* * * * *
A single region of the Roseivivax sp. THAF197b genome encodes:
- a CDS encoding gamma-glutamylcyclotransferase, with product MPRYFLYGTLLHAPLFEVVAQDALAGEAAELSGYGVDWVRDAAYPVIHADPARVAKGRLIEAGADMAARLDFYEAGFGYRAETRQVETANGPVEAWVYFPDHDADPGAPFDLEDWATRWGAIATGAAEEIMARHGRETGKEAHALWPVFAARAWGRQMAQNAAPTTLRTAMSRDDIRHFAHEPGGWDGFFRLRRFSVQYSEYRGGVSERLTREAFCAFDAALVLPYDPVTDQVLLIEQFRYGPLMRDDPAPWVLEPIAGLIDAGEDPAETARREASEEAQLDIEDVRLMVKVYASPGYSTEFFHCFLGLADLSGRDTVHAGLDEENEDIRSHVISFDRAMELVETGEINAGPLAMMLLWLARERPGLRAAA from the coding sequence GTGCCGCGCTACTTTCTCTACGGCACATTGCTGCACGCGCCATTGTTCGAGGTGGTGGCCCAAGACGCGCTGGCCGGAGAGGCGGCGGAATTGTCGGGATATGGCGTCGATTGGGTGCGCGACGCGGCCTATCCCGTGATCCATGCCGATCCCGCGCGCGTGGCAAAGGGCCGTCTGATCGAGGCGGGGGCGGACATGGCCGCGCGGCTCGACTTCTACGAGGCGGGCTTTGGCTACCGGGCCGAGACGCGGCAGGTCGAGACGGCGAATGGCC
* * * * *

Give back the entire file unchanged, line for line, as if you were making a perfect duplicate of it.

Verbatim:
A single region of the Roseivivax sp. THAF197b genome encodes:
- a CDS encoding gamma-glutamylcyclotransferase, with product MPRYFLYGTLLHAPLFEVVAQDALAGEAAELSGYGVDWVRDAAYPVIHADPARVAKGRLIEAGADMAARLDFYEAGFGYRAETRQVETANGPVEAWVYFPDHDADPGAPFDLEDWATRWGAIATGAAEEIMARHGRETGKEAHALWPVFAARAWGRQMAQNAAPTTLRTAMSRDDIRHFAHEPGGWDGFFRLRRFSVQYSEYRGGVSERLTREAFCAFDAALVLPYDPVTDQVLLIEQFRYGPLMRDDPAPWVLEPIAGLIDAGEDPAETARREASEEAQLDIEDVRLMVKVYASPGYSTEFFHCFLGLADLSGRDTVHAGLDEENEDIRSHVISFDRAMELVETGEINAGPLAMMLLWLARERPGLRAAA from the coding sequence GTGCCGCGCTACTTTCTCTACGGCACATTGCTGCACGCGCCATTGTTCGAGGTGGTGGCCCAAGACGCGCTGGCCGGAGAGGCGGCGGAATTGTCGGGATATGGCGTCGATTGGGTGCGCGACGCGGCCTATCCCGTGATCCATGCCGATCCCGCGCGCGTGGCAAAGGGCCGTCTGATCGAGGCGGGGGCGGACATGGCCGCGCGGCTCGACTTCTACGAGGCGGGCTTTGGCTACCGGGCCGAGACGCGGCAGGTCGAGACGGCGAATGGCC